Subscribe

(Credit: Island Records)

Music

'The Joshua Tree': How U2 became the biggest band in rock music

A departure from their previous punk rock sounds, U2’s The Joshua Tree ticked multiple boxes for the newer styles and concepts they adopted as a group, both in terms of music as well as lyrics, for their fifth studio album. The band decided on following the conventional song structures with the hard-hitting sounds instead of their experimentations with ambient music for their now-iconic 1987 release. At the time, U2 referred to this strategy as working with the “primary colours” of rock music – going back to the classic accompaniments of guitar, bass and drums with the vocals. The group was insistent upon bringing about a change in their music pattern, especially something that would contrast the dominant synthpop and new wave music genres of the time.

Bono, U2’s lead vocalist and the primary songwriter for the album, was determined to use America as the central theme for Joshua Tree. While initially, the rest of the group was reluctant on following Bono’s vision for a more American sound, they eventually complied and agreed as the album started to take shape. Bono’s inspiration behind composing this LP came from various avenues. For starters, the band had toured the US extensively for five months in each year for the first part of the 1980s, thereby giving them a first-hand experience of interacting with the social and cultural affairs of the country. Adding to that was Bono’s humanitarian visit to Egypt and Ethiopia, which was really what opened his eyes to how hegemonic a grasp the US had on the rest of the world and how that affected the respective countries. As he said, “Spending time in the pits of Africa and seeing people in the pits of poverty, I still saw a very strong spirit in the people, a richness of spirit I didn’t see when I came home… I saw the spoiled child of the Western World. I started thinking, ‘They may have a physical desert but we’ve got other kinds of deserts.’ And that’s what attracted me to the desert as a symbol of some sort”.

The image of the desert came up again and again in multiple songs on the album. Regarding the composition of the lyrics behind the songs, Bono explained: “I used to think that writing words was old-fashioned, so I sketched. I wrote words on the microphone. For The Joshua Tree, I felt the time had come to write words that meant something out of my experience.” The edge, U2’s lead guitarist, added: “We wanted the record to be less vague, open-ended, atmospheric and impressionistic. To make it more straightforward, focused and concise.” They wanted to work within limitation for this album, setting a distinct beginning, middle and end of the project. Yet, even with their creative rules, the thought behind the album took it a long way and made it revolutionary in a way that was different from what U2’s reputation projected them as. The Joshua Tree record was also quite politically-charged in the sense that the album attempted to portray the “bleakness and greed of America under Ronald Reagan” and America’s foreign policies.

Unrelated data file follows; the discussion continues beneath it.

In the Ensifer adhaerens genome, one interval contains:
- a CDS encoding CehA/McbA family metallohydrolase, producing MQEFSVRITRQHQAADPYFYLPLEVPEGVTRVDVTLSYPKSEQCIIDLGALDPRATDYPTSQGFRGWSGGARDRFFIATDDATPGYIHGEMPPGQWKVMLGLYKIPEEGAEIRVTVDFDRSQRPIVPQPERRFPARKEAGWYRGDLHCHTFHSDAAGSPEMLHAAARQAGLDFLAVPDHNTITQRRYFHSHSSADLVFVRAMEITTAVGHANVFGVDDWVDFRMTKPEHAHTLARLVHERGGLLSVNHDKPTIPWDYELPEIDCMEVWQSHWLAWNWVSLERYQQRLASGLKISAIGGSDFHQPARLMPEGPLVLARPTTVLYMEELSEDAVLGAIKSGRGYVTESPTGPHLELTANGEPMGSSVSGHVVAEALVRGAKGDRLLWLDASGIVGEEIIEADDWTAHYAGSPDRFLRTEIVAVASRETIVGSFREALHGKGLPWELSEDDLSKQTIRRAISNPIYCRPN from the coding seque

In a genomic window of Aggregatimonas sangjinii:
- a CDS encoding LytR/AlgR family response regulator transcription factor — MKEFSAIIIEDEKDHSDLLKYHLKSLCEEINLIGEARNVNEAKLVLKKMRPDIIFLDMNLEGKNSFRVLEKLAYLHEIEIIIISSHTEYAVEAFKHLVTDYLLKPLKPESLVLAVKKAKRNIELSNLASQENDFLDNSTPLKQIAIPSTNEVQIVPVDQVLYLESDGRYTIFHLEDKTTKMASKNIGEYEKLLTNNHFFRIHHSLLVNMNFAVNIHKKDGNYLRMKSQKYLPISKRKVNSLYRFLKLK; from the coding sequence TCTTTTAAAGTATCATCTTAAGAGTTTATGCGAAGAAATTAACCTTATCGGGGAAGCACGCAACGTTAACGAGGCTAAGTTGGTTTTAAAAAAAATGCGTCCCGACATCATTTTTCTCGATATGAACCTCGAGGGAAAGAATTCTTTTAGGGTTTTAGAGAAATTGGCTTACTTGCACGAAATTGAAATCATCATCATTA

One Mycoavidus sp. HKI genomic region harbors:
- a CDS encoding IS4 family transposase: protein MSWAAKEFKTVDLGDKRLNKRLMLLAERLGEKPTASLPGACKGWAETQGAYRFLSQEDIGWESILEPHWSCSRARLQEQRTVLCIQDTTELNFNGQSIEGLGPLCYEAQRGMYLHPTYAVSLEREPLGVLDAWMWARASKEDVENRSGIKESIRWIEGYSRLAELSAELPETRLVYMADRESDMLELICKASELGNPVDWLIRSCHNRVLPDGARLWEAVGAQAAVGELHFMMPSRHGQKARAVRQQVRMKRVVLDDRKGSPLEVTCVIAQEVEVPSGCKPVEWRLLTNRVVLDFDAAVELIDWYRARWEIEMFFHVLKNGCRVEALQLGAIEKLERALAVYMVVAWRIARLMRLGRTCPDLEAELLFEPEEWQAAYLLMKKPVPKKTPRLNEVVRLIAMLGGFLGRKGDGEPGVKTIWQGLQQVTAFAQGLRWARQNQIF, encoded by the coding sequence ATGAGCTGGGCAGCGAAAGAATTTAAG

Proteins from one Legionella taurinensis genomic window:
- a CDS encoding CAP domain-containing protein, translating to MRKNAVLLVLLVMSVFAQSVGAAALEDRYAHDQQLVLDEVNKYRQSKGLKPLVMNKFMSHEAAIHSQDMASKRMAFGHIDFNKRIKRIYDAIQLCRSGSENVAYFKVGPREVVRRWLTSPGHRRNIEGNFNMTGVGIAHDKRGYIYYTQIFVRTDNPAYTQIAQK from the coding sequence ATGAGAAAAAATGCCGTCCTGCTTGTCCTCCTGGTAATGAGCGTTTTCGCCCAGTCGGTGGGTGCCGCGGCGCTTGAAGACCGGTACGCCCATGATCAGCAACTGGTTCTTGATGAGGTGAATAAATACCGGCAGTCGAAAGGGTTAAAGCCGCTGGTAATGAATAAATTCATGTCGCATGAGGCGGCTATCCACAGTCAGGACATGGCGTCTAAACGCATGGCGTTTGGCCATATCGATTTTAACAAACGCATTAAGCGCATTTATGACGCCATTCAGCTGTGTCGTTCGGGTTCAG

The lyrics for each of the songs were very much rooted in the album’s sole lyricist, Bono, and his personal experiences and observations. The composition of the album was a time when he was plagued with personal troubles and losses. Going through a strained marriage, losing his personal assistant Steve Carroll to an accident, and the controversy due to the band’s involvement in the Self Aid organisation all had an effect on Bono’s songwriting process as well as the production of the album. Bono’s articulations in the lyrics, however, were more poignant than ever. ‘Bullet the Blue Sky’ was a direct reference to the conflict between the US-backed government and the local rebels in El Salvador during the Salvadoran Civil War. ‘Red Hill Mining Town’ was a song written by Bono from the perspective of a couple who had been affected by the 1984 UK mining strike. His personal struggles were reflected during the composition of ‘With or Without You’ when he struggled to find a balance between his domestic responsibilities and his engagements as a musician.